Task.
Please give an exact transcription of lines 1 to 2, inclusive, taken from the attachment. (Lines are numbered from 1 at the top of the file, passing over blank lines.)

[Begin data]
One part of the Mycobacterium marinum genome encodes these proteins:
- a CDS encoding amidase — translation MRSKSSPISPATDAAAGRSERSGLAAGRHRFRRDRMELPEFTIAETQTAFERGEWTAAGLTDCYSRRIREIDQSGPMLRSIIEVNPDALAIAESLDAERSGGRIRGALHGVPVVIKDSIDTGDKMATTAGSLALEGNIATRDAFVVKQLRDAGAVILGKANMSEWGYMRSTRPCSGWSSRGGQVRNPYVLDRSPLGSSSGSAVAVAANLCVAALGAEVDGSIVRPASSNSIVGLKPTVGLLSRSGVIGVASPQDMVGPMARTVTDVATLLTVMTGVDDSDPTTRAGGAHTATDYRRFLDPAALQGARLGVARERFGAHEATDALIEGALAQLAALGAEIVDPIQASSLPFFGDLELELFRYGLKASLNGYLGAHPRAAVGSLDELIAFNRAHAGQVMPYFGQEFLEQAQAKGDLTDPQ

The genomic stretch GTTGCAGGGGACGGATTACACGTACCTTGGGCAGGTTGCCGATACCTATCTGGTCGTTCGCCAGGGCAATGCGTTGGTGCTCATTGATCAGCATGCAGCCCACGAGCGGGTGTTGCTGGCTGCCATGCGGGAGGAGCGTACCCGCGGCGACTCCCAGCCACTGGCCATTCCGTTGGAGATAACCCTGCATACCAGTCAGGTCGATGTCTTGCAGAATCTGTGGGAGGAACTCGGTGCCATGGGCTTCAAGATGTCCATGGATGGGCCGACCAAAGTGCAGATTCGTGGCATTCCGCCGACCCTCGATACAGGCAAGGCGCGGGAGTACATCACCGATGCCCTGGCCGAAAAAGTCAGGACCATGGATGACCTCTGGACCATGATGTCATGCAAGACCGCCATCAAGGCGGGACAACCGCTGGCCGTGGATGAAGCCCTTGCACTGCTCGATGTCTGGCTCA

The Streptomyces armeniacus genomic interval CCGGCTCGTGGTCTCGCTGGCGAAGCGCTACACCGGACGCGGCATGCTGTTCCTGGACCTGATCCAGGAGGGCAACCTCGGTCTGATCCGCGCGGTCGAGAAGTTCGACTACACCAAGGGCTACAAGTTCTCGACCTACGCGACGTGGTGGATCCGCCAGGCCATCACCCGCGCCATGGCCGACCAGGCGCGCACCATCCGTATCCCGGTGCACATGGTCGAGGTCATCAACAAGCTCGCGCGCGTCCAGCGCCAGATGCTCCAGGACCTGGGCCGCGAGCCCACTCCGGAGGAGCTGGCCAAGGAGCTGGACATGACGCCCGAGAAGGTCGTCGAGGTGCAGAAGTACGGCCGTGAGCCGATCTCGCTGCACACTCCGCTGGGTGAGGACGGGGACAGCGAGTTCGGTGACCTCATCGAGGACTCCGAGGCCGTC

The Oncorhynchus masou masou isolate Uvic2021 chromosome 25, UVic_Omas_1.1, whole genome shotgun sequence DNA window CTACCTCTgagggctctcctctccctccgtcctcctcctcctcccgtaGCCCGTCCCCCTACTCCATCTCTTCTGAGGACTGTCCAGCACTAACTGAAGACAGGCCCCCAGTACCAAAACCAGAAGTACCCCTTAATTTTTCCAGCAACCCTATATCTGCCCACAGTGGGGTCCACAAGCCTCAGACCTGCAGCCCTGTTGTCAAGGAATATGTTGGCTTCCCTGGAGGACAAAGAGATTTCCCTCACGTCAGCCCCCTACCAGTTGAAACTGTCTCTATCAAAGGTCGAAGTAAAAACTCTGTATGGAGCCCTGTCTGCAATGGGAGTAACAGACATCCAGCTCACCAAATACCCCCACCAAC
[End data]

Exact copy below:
One part of the Mycobacterium marinum genome encodes these proteins:
- a CDS encoding amidase — translation MRSKSSPISPATDAAAGRSERSGLAAGRHRFRRDRMELPEFTIAETQTAFERGEWTAAGLTDCYSRRIREIDQSGPMLRSIIEVNPDALAIAESLDAERSGGRIRGALHGVPVVIKDSIDTGDKMATTAGSLALEGNIATRDAFVVKQLRDAGAVILGKANMSEWGYMRSTRPCSGWSSRGGQVRNPYVLDRSPLGSSSGSAVAVAANLCVAALGAEVDGSIVRPASSNSIVGLKPTVGLLSRSGVIGVASPQDMVGPMARTVTDVATLLTVMTGVDDSDPTTRAGGAHTATDYRRFLDPAALQGARLGVARERFGAHEATDALIEGALAQLAALGAEIVDPIQASSLPFFGDLELELFRYGLKASLNGYLGAHPRAAVGSLDELIAFNRAHAGQVMPYFGQEFLEQAQAKGDLTDPQ